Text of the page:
Arsenal undoubtedly admire Barcelona but they must put that out of their minds to have any chance of beating the Spanish side in the Champions League last 16 starting at the Emirates on Wednesday.
Cesc Fabregas, Arsenal’s most influential player, sometimes gives the impression that he is on sabbatical in London, sharpening his game for when he returns to the Barcelona club he left as a 16-year-old.
“We know they are the best team in the world and it is a big task for us but we will do our best,” Fabregas said in a lukewarm war-cry hardly likely to get the fans jumping.
Asked about the lessons of last season’s 6-3 quarter-final hammering by the Spaniards, Fabregas said. “It’s difficult to learn. They are such a good team, they have so many quality players that can make the difference. They were great last year, they played us at our own game and they were brilliant”.
It is hardly surprising Fabregas worships at the Nou Camp shrine but manager Arsene Wenger too seems to hold the team he lost to in the 2006 final as the ultimate footballing model.
Wenger’s ideal side is one full of short, skilful players with a great touch, wonderful vision and the ability to pass all day - just like Barcelona.
Arsenal’s intricate passing, though too-often overcooked in and around the area, is usually enough to find a hole in Premier League defences.
However, as Wenger discovered last season, when his team come up against a side doing the same only better and with superior front men to finish it all off, things can go badly wrong.
“In the first half we gave Barcelona too much respect and we were lucky to get away with it,” he said of the first leg when Arsenal trailed 2-0 but fought back to draw 2-2.
Lionel Messi’s four goals in the second leg ended Arsenal’s interest but Barcelona found things much tougher in the semifinal against Inter Milan. The Italians sat deep, allowed their opponents to pass themselves to sleep and swarmed all over them whenever they approached the box.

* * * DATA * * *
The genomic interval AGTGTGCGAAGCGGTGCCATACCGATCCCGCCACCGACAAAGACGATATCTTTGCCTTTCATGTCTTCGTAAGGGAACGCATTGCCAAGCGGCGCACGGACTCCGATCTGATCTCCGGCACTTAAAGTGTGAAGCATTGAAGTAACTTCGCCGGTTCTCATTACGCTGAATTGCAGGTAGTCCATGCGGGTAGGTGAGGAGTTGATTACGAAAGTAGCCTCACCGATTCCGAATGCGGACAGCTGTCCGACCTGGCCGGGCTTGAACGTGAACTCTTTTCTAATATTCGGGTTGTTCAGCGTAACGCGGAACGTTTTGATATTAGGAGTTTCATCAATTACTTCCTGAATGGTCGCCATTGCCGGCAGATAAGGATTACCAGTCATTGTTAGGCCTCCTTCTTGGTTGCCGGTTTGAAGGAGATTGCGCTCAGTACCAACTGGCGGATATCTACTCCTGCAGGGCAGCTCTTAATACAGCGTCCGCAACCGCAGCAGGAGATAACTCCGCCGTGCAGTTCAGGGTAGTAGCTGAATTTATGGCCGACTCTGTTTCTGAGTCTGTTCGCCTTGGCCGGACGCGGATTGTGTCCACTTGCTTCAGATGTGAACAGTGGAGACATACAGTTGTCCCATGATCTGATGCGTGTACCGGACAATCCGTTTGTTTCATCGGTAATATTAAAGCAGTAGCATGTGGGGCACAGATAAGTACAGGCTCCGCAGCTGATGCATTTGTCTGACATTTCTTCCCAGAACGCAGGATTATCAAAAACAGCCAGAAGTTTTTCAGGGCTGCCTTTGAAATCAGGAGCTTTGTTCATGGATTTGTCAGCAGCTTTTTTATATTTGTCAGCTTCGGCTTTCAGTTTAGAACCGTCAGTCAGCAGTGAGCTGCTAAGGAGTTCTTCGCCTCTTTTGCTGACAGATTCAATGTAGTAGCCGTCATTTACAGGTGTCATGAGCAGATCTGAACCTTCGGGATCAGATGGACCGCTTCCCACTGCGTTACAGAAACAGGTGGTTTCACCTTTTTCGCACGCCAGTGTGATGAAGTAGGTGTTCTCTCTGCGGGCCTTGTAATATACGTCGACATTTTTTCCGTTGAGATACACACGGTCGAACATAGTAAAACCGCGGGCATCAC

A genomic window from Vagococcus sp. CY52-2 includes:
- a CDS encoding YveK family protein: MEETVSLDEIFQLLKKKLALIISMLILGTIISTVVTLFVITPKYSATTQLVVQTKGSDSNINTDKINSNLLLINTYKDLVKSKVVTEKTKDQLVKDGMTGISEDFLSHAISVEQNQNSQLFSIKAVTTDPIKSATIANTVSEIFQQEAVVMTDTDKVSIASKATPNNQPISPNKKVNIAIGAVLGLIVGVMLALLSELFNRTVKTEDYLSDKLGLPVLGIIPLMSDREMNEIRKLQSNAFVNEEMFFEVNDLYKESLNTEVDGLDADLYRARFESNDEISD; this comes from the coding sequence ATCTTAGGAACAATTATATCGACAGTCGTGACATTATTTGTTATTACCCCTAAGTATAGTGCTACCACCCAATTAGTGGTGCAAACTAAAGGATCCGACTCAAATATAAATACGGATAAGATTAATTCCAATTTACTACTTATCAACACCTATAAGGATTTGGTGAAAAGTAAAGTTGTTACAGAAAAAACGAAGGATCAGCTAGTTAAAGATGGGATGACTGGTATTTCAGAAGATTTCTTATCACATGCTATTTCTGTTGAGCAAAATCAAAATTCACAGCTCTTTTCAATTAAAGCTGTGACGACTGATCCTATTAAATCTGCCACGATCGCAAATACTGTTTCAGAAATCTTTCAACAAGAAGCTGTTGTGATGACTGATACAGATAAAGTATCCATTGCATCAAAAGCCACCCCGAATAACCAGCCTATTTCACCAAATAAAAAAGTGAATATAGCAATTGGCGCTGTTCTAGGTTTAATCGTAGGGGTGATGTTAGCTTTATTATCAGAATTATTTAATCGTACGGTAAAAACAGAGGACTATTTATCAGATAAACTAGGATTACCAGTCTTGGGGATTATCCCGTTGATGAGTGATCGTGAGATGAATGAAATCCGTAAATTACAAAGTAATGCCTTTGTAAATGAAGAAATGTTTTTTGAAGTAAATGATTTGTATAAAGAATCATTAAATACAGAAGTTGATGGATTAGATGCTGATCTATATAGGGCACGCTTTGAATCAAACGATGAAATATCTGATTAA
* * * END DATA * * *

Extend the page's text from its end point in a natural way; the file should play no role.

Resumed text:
Wenger, however, said he had no plans to adopt that successful spoiling tactic, certainly at home, and would again go to-to-toe in trying to outpass the pass-masters.
“The question at the Nou Camp is ‘will we change the way we play?’ but here we will try to play to our strengths. We will try to attack the other team,” he said before his side’s 11th successive foray into the knockout phase.
“If we play in the final third defensively, it will not be our game. We have matured from last year so it is important we play with belief.”
Wenger said he was unlikely to take a “crazy gamble” on Samir Nasri, who has just about recovered from a hamstring strain but does seem likely to throw young midfielder Jack Wilshere in for the toughest test of his fledgling career.
Barcelona go into the game having seen their record 16-match winning run ended with a 1-1 draw at Sporting Gijon but they still lead Real Madrid by five points.
With Arsenal also going well domestically, four points behind leaders Manchester United, Barcelona forward Pedro, one of eight Spanish World Cup-winners in the Catalan club’s squad, said he expected an attractive and open game.
“Arsenal are a fantastic side and a very tough opponent with very good players,” he said. “Maybe they are more dangerous this year.”
Arsenal: 6-Wojciech Szczesny; 7-Gael Clichy, 18-Sebastien Squillaci, 6-Laurent Koscielny, 28-Kieran Gibbs; 23-Andrei Arshavin, 7-Cesc Fabregas, 17-Alex Song, 9-Jack wilshere,14-Theo Walcott; 10-Robin van Persie.
Barcelona: 1-Victor Valdes; 2-Dani Alves, 3-Gerard Pique, 22-Eric Abidal, 19-Maxwell; 6-Xavi, 16-Sergio Busquets, 8-Andres Iniesta; 17-Pedro, 10-Lionel Messi, 7-David Villa.
Referee: Nicola Rizzoli (Italy).